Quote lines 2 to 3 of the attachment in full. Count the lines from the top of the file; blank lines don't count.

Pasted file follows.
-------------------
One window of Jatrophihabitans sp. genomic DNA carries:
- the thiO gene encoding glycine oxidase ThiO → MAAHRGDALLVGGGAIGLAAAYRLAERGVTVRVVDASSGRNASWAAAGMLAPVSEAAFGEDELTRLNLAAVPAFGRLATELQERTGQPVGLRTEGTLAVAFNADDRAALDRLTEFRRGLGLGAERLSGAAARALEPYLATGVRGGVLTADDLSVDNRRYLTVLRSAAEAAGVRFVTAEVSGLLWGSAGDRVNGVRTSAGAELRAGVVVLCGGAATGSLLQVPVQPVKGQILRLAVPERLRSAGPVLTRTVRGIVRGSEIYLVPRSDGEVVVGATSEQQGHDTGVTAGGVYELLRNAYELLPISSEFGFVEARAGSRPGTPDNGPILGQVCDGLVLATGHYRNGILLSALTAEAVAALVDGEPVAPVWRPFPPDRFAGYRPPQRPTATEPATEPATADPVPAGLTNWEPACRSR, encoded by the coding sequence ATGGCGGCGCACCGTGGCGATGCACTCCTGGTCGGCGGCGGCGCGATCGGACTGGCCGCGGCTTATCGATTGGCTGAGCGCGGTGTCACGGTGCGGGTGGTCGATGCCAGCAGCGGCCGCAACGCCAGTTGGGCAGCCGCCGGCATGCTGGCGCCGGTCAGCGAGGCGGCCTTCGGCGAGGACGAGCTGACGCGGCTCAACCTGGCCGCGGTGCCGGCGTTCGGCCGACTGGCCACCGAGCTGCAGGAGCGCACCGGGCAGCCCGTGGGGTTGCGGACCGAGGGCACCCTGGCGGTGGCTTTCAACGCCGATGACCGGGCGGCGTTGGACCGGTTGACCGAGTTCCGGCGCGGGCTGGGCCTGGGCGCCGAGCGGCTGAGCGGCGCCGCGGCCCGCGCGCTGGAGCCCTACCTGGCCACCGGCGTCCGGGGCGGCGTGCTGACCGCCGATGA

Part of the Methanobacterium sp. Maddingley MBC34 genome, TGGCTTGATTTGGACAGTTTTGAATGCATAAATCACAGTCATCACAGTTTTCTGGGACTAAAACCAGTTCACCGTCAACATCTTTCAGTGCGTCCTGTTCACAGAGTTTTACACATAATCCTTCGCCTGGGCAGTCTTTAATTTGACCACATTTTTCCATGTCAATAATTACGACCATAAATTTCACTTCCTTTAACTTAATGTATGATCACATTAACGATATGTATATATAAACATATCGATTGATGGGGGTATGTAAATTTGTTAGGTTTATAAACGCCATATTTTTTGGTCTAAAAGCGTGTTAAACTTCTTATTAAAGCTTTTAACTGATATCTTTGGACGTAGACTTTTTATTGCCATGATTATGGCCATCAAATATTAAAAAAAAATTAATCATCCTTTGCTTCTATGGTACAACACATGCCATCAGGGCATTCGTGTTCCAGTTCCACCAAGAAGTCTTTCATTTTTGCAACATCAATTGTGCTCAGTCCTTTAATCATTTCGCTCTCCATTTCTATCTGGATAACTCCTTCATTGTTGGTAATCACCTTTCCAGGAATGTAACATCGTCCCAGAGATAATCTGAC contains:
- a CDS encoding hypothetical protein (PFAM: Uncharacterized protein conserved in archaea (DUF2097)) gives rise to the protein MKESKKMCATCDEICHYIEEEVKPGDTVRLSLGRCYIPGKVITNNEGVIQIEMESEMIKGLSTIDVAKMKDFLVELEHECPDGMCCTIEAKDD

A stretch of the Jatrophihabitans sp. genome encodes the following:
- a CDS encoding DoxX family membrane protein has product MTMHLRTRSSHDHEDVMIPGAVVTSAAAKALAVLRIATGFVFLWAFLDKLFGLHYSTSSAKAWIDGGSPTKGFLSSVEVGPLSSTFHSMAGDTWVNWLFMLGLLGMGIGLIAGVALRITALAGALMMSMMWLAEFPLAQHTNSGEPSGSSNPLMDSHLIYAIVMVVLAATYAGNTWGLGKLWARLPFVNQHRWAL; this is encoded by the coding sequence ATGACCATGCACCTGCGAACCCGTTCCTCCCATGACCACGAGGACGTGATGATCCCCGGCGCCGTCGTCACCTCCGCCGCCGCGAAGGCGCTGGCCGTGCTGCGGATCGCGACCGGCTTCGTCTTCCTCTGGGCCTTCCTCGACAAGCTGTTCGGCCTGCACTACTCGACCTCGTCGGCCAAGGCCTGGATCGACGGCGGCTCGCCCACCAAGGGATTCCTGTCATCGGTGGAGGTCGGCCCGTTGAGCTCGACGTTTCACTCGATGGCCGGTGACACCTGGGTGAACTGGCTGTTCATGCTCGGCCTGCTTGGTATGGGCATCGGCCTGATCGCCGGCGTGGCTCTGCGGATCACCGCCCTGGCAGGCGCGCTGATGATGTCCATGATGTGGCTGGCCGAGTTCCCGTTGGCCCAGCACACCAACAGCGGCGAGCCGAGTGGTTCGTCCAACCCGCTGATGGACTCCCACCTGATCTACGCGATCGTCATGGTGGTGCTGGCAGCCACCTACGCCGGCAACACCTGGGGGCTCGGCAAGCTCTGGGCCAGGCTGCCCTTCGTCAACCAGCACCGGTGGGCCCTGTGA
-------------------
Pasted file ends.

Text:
- the thiO gene encoding glycine oxidase ThiO → MAAHRGDALLVGGGAIGLAAAYRLAERGVTVRVVDASSGRNASWAAAGMLAPVSEAAFGEDELTRLNLAAVPAFGRLATELQERTGQPVGLRTEGTLAVAFNADDRAALDRLTEFRRGLGLGAERLSGAAARALEPYLATGVRGGVLTADDLSVDNRRYLTVLRSAAEAAGVRFVTAEVSGLLWGSAGDRVNGVRTSAGAELRAGVVVLCGGAATGSLLQVPVQPVKGQILRLAVPERLRSAGPVLTRTVRGIVRGSEIYLVPRSDGEVVVGATSEQQGHDTGVTAGGVYELLRNAYELLPISSEFGFVEARAGSRPGTPDNGPILGQVCDGLVLATGHYRNGILLSALTAEAVAALVDGEPVAPVWRPFPPDRFAGYRPPQRPTATEPATEPATADPVPAGLTNWEPACRSR, encoded by the coding sequence ATGGCGGCGCACCGTGGCGATGCACTCCTGGTCGGCGGCGGCGCGATCGGACTGGCCGCGGCTTATCGATTGGCTGAGCGCGGTGTCACGGTGCGGGTGGTCGATGCCAGCAGCGGCCGCAACGCCAGTTGGGCAGCCGCCGGCATGCTGGCGCCGGTCAGCGAGGCGGCCTTCGGCGAGGACGAGCTGACGCGGCTCAACCTGGCCGCGGTGCCGGCGTTCGGCCGACTGGCCACCGAGCTGCAGGAGCGCACCGGGCAGCCCGTGGGGTTGCGGACCGAGGGCACCCTGGCGGTGGCTTTCAACGCCGATGACCGGGCGGCGTTGGACCGGTTGACCGAGTTCCGGCGCGGGCTGGGCCTGGGCGCCGAGCGGCTGAGCGGCGCCGCGGCCCGCGCGCTGGAGCCCTACCTGGCCACCGGCGTCCGGGGCGGCGTGCTGACCGCCGATGA

Part of the Methanobacterium sp. Maddingley MBC34 genome, TGGCTTGATTTGGACAGTTTTGAATGCATAAATCACAGTCATCACAGTTTTCTGGGACTAAAACCAGTTCACCGTCAACATCTTTCAGTGCGTCCTGTTCACAGAGTTTTACACATAATCCTTCGCCTGGGCAGTCTTTAATTTGACCACATTTTTCCATGTCAATAATTACGACCATAAATTTCACTTCCTTTAACTTAATGTATGATCACATTAACGATATGTATATATAAACATATCGATTGATGGGGGTATGTAAATTTGTTAGGTTTATAAACGCCATATTTTTTGGTCTAAAAGCGTGTTAAACTTCTTATTAAAGCTTTTAACTGATATCTTTGGACGTAGACTTTTTATTGCCATGATTATGGCCATCAAATATTAAAAAAAAATTAATCATCCTTTGCTTCTATGGTACAACACATGCCATCAGGGCATTCGTGTTCCAGTTCCACCAAGAAGTCTTTCATTTTTGCAACATCAATTGTGCTCAGTCCTTTAATCATTTCGCTCTCCATTTCTATCTGGATAACTCCTTCATTGTTGGTAATCACCTTTCCAGGAATGTAACATCGTCCCAGAGATAATCTGAC contains: